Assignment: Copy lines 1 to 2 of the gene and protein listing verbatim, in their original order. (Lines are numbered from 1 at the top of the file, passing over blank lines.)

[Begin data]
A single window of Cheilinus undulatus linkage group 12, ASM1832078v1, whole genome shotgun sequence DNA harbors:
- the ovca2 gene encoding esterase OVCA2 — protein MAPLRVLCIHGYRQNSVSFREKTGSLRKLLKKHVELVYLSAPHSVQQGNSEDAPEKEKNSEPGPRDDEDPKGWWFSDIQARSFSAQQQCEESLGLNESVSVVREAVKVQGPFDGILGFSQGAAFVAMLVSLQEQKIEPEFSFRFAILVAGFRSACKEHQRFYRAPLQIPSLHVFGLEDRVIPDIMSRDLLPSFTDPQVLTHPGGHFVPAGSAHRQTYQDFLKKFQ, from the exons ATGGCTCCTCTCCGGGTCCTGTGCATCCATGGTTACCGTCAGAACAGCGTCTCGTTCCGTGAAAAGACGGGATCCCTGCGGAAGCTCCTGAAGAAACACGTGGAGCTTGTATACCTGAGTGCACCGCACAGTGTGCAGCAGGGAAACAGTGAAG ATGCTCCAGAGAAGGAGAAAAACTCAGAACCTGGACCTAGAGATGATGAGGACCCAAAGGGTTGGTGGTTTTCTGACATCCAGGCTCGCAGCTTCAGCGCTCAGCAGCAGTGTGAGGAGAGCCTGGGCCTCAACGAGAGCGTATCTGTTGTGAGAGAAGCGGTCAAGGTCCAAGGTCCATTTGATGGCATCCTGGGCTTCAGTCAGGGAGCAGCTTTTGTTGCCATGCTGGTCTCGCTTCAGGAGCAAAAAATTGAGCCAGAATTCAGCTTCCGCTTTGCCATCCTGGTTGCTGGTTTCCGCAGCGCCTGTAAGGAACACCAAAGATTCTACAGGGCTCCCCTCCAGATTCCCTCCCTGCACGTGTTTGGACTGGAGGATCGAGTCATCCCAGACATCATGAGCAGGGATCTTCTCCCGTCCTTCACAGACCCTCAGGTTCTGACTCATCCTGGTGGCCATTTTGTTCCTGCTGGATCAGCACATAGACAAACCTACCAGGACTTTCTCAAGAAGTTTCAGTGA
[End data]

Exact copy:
A single window of Cheilinus undulatus linkage group 12, ASM1832078v1, whole genome shotgun sequence DNA harbors:
- the ovca2 gene encoding esterase OVCA2 — protein MAPLRVLCIHGYRQNSVSFREKTGSLRKLLKKHVELVYLSAPHSVQQGNSEDAPEKEKNSEPGPRDDEDPKGWWFSDIQARSFSAQQQCEESLGLNESVSVVREAVKVQGPFDGILGFSQGAAFVAMLVSLQEQKIEPEFSFRFAILVAGFRSACKEHQRFYRAPLQIPSLHVFGLEDRVIPDIMSRDLLPSFTDPQVLTHPGGHFVPAGSAHRQTYQDFLKKFQ, from the exons ATGGCTCCTCTCCGGGTCCTGTGCATCCATGGTTACCGTCAGAACAGCGTCTCGTTCCGTGAAAAGACGGGATCCCTGCGGAAGCTCCTGAAGAAACACGTGGAGCTTGTATACCTGAGTGCACCGCACAGTGTGCAGCAGGGAAACAGTGAAG ATGCTCCAGAGAAGGAGAAAAACTCAGAACCTGGACCTAGAGATGATGAGGACCCAAAGGGTTGGTGGTTTTCTGACATCCAGGCTCGCAGCTTCAGCGCTCAGCAGCAGTGTGAGGAGAGCCTGGGCCTCAACGAGAGCGTATCTGTTGTGAGAGAAGCGGTCAAGGTCCAAGGTCCATTTGATGGCATCCTGGGCTTCAGTCAGGGAGCAGCTTTTGTTGCCATGCTGGTCTCGCTTCAGGAGCAAAAAATTGAGCCAGAATTCAGCTTCCGCTTTGCCATCCTGGTTGCTGGTTTCCGCAGCGCCTGTAAGGAACACCAAAGATTCTACAGGGCTCCCCTCCAGATTCCCTCCCTGCACGTGTTTGGACTGGAGGATCGAGTCATCCCAGACATCATGAGCAGGGATCTTCTCCCGTCCTTCACAGACCCTCAGGTTCTGACTCATCCTGGTGGCCATTTTGTTCCTGCTGGATCAGCACATAGACAAACCTACCAGGACTTTCTCAAGAAGTTTCAGTGA